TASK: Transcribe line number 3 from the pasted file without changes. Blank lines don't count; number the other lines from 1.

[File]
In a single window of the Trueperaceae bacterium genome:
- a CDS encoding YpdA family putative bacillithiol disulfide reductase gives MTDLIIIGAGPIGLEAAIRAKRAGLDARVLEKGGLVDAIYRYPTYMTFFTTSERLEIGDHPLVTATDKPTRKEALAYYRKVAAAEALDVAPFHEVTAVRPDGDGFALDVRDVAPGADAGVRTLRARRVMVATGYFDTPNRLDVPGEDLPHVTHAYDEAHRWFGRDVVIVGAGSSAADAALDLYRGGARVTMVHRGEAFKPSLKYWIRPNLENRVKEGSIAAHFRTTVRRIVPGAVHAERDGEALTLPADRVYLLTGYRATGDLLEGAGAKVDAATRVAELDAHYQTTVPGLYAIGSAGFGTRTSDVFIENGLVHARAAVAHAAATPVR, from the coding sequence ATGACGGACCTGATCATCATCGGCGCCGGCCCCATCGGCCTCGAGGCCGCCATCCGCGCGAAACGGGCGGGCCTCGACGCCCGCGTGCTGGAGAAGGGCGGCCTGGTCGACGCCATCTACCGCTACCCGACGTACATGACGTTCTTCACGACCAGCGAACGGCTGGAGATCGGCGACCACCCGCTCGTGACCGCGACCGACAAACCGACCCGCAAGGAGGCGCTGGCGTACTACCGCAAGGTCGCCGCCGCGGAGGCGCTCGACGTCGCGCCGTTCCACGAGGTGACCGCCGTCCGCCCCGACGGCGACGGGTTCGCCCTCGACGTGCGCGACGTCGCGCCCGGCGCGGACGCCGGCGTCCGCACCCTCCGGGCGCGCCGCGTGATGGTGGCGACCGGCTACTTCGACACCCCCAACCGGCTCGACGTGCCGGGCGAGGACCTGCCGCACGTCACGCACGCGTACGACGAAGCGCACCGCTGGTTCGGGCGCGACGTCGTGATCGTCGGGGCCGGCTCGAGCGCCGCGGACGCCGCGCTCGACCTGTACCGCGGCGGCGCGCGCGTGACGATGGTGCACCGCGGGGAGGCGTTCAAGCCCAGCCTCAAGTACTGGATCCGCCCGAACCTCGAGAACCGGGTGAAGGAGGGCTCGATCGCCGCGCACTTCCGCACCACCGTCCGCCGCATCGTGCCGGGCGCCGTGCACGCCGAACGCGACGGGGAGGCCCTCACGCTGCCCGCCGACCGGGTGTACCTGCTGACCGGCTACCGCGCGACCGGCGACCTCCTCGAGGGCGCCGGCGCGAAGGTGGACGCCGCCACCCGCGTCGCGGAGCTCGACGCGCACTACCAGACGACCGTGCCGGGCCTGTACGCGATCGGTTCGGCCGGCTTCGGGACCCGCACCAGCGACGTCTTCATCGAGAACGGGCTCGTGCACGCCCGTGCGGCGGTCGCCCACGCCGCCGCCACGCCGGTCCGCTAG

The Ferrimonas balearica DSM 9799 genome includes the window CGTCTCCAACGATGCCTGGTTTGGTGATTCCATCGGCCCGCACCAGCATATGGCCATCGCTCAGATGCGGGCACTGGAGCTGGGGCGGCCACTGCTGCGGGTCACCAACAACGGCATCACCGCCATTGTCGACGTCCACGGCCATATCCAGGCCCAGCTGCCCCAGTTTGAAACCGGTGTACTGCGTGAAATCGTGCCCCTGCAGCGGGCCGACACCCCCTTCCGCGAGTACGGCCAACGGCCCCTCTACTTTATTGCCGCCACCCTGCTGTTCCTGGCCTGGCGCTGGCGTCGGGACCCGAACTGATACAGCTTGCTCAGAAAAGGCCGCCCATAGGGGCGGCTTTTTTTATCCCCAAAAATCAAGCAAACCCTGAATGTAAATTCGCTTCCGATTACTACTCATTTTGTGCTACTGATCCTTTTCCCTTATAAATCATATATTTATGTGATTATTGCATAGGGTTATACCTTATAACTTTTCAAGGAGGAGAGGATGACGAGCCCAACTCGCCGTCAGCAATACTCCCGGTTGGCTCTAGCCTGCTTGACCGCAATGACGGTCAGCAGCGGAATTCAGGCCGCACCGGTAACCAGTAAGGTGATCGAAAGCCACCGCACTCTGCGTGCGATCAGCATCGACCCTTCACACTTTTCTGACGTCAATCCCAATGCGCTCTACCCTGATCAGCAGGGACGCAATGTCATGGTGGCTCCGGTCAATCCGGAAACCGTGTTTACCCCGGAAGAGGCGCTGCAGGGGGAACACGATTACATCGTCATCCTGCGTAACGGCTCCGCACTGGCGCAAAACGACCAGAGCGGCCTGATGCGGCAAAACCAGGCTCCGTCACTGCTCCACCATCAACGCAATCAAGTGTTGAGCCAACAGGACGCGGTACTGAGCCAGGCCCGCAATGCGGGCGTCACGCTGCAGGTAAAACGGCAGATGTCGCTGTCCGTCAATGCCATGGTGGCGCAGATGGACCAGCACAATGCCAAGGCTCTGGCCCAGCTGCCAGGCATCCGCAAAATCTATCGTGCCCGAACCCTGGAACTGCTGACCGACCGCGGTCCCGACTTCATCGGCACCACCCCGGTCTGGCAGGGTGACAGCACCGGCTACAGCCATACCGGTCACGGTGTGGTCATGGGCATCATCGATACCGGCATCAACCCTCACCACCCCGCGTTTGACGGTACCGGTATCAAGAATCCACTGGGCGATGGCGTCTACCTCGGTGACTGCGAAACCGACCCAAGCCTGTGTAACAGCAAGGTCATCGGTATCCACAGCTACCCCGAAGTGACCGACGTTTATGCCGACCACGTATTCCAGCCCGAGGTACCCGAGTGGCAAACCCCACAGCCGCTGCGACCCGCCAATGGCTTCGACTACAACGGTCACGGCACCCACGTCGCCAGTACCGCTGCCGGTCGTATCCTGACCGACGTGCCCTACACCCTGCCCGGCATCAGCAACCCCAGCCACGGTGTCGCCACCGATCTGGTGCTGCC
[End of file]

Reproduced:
The Ferrimonas balearica DSM 9799 genome includes the window CGTCTCCAACGATGCCTGGTTTGGTGATTCCATCGGCCCGCACCAGCATATGGCCATCGCTCAGATGCGGGCACTGGAGCTGGGGCGGCCACTGCTGCGGGTCACCAACAACGGCATCACCGCCATTGTCGACGTCCACGGCCATATCCAGGCCCAGCTGCCCCAGTTTGAAACCGGTGTACTGCGTGAAATCGTGCCCCTGCAGCGGGCCGACACCCCCTTCCGCGAGTACGGCCAACGGCCCCTCTACTTTATTGCCGCCACCCTGCTGTTCCTGGCCTGGCGCTGGCGTCGGGACCCGAACTGATACAGCTTGCTCAGAAAAGGCCGCCCATAGGGGCGGCTTTTTTTATCCCCAAAAATCAAGCAAACCCTGAATGTAAATTCGCTTCCGATTACTACTCATTTTGTGCTACTGATCCTTTTCCCTTATAAATCATATATTTATGTGATTATTGCATAGGGTTATACCTTATAACTTTTCAAGGAGGAGAGGATGACGAGCCCAACTCGCCGTCAGCAATACTCCCGGTTGGCTCTAGCCTGCTTGACCGCAATGACGGTCAGCAGCGGAATTCAGGCCGCACCGGTAACCAGTAAGGTGATCGAAAGCCACCGCACTCTGCGTGCGATCAGCATCGACCCTTCACACTTTTCTGACGTCAATCCCAATGCGCTCTACCCTGATCAGCAGGGACGCAATGTCATGGTGGCTCCGGTCAATCCGGAAACCGTGTTTACCCCGGAAGAGGCGCTGCAGGGGGAACACGATTACATCGTCATCCTGCGTAACGGCTCCGCACTGGCGCAAAACGACCAGAGCGGCCTGATGCGGCAAAACCAGGCTCCGTCACTGCTCCACCATCAACGCAATCAAGTGTTGAGCCAACAGGACGCGGTACTGAGCCAGGCCCGCAATGCGGGCGTCACGCTGCAGGTAAAACGGCAGATGTCGCTGTCCGTCAATGCCATGGTGGCGCAGATGGACCAGCACAATGCCAAGGCTCTGGCCCAGCTGCCAGGCATCCGCAAAATCTATCGTGCCCGAACCCTGGAACTGCTGACCGACCGCGGTCCCGACTTCATCGGCACCACCCCGGTCTGGCAGGGTGACAGCACCGGCTACAGCCATACCGGTCACGGTGTGGTCATGGGCATCATCGATACCGGCATCAACCCTCACCACCCCGCGTTTGACGGTACCGGTATCAAGAATCCACTGGGCGATGGCGTCTACCTCGGTGACTGCGAAACCGACCCAAGCCTGTGTAACAGCAAGGTCATCGGTATCCACAGCTACCCCGAAGTGACCGACGTTTATGCCGACCACGTATTCCAGCCCGAGGTACCCGAGTGGCAAACCCCACAGCCGCTGCGACCCGCCAATGGCTTCGACTACAACGGTCACGGCACCCACGTCGCCAGTACCGCTGCCGGTCGTATCCTGACCGACGTGCCCTACACCCTGCCCGGCATCAGCAACCCCAGCCACGGTGTCGCCACCGATCTGGTGCTGCC